Old Shelby Elementary to be dismantled in pieces
By STEPHANIE BRUMFIELD / Staff Writer
The Shelby County Board of Education holds an auction every year to sell old supplies and pieces of equipment that are no longer being used. This year, an entire building was added to the list of items to be auctioned – the old Shelby Elementary School.
“Basically the old school itself is being sold for its materials,” said Cindy Warner, public relations and community education supervisor for the Shelby County Board of Education. “It’s being dismantled.”
Warner said the purchasers are responsible for taking away whatever salvageable materials they can find, but the school board will continue to maintain the property once the school has been dismantled.
Although the school board hasn’t dismantled a building via auction in the past, Warner said the purpose is to “get any monetary value out of it that (they) can instead of just letting it sit there and rot away.”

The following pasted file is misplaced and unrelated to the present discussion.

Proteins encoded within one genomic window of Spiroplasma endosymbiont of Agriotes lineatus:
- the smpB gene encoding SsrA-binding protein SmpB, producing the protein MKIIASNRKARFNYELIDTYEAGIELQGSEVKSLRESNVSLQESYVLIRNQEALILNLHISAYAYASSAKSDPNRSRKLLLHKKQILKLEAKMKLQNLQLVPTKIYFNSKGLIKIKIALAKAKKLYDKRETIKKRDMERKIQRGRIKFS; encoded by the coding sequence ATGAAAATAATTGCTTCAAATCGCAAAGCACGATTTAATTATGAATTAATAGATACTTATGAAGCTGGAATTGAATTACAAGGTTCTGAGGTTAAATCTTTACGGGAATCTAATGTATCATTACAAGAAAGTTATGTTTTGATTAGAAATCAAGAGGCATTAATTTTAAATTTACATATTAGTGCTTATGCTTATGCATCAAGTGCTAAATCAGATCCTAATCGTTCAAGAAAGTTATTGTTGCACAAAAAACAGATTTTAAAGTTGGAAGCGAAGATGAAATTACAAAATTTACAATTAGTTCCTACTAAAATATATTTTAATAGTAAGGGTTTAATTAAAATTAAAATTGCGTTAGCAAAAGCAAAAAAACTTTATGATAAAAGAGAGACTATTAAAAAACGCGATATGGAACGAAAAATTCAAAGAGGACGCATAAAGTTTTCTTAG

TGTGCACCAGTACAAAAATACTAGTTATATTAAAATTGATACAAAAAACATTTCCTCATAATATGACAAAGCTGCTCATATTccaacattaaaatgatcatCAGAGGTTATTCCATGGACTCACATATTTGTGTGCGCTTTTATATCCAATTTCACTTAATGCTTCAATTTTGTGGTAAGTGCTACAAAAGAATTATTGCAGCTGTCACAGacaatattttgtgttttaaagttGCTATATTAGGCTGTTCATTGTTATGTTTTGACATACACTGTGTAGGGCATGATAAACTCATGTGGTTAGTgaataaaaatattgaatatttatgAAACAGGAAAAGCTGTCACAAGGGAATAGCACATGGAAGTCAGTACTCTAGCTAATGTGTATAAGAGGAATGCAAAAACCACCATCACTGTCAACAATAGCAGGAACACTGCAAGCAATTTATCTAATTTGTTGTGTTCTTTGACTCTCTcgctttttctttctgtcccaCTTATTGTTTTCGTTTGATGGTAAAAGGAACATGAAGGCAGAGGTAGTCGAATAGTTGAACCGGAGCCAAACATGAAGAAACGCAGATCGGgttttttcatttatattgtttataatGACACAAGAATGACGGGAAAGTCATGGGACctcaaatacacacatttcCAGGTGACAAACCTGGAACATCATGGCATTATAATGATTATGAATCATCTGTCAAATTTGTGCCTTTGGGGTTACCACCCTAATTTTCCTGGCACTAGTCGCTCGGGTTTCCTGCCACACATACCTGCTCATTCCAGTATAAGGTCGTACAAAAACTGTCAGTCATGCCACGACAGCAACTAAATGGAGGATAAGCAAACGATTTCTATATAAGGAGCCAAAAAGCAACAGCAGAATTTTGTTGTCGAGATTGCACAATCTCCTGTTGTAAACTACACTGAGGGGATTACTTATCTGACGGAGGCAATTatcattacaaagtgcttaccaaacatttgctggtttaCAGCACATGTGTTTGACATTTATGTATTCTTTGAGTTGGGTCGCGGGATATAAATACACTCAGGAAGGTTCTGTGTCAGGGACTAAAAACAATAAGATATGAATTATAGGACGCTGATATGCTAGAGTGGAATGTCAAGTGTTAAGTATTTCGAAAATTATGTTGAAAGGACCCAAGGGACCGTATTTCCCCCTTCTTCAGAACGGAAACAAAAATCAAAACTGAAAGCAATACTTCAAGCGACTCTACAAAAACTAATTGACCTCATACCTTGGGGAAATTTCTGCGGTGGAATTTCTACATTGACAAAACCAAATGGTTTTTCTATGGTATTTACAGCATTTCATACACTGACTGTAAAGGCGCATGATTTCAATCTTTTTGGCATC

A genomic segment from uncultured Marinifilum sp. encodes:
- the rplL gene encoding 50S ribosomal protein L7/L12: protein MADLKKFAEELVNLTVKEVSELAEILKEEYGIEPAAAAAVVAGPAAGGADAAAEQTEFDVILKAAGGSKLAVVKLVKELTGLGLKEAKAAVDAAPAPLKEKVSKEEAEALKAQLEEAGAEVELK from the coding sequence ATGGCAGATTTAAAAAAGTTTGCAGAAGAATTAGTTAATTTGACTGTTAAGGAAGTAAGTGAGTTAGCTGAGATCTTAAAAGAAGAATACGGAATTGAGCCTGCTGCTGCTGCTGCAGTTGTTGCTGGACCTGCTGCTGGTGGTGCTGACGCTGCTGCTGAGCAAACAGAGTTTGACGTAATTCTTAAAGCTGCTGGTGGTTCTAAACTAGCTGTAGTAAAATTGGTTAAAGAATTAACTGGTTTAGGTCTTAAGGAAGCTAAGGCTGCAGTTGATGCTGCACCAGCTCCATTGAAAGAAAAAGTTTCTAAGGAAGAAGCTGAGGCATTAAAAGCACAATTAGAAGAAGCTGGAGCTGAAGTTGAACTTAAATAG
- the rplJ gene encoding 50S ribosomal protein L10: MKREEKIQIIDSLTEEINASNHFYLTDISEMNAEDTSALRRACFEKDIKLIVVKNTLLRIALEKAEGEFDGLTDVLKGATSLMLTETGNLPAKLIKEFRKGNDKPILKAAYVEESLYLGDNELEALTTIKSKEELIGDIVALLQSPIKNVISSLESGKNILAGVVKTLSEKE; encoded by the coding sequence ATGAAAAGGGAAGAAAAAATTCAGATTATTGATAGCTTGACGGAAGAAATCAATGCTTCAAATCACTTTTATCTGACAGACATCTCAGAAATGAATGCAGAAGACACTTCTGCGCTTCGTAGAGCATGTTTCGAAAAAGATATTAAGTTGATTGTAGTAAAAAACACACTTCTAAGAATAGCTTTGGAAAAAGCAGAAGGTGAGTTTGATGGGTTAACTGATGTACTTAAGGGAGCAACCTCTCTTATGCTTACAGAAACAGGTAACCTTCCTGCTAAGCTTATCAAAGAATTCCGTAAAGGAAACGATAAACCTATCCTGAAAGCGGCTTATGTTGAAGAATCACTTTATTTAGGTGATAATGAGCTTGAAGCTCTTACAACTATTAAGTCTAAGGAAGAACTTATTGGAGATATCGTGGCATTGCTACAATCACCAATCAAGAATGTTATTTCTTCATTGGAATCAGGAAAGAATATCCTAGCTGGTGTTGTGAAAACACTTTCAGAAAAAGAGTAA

When the auction closed Aug. 12, bids for the three sections of the building being auctioned totaled $6,600.
Completed in 1938, the building originally served as a public works facility before becoming a school in 1939, according to Shelby County Historical Society records and the Shelby Elementary School website.
The school served grades K-6 until fall 1992, when the middle school began serving sixth graders and the elementary school transitioned to serving grades K-5. The school moved to its current location in 1995.
Tabatha Whitfield, whose parents and grandparents both attended the old elementary school, has lived across the street from the old building her entire life. She walked across her front yard to go to school from 1992-1994 before moving to the new building in 1995.
“I don’t know if it’s the building that has as much of the history as it’s the people,” Whitfield said. “Even though I will hate to see it go, it will make this area safer.”
Brenda Seale, Whitfield’s kindergarten teacher who taught at Shelby Elementary from 1982 to1993, said she drove from Hoover to Shelby for several years because she loved teaching there so much.
“It was just a small, rural school, and it was such a pleasure to work there,” Seale said. “I loved every minute of it, and I just have wonderful memories of teaching there.”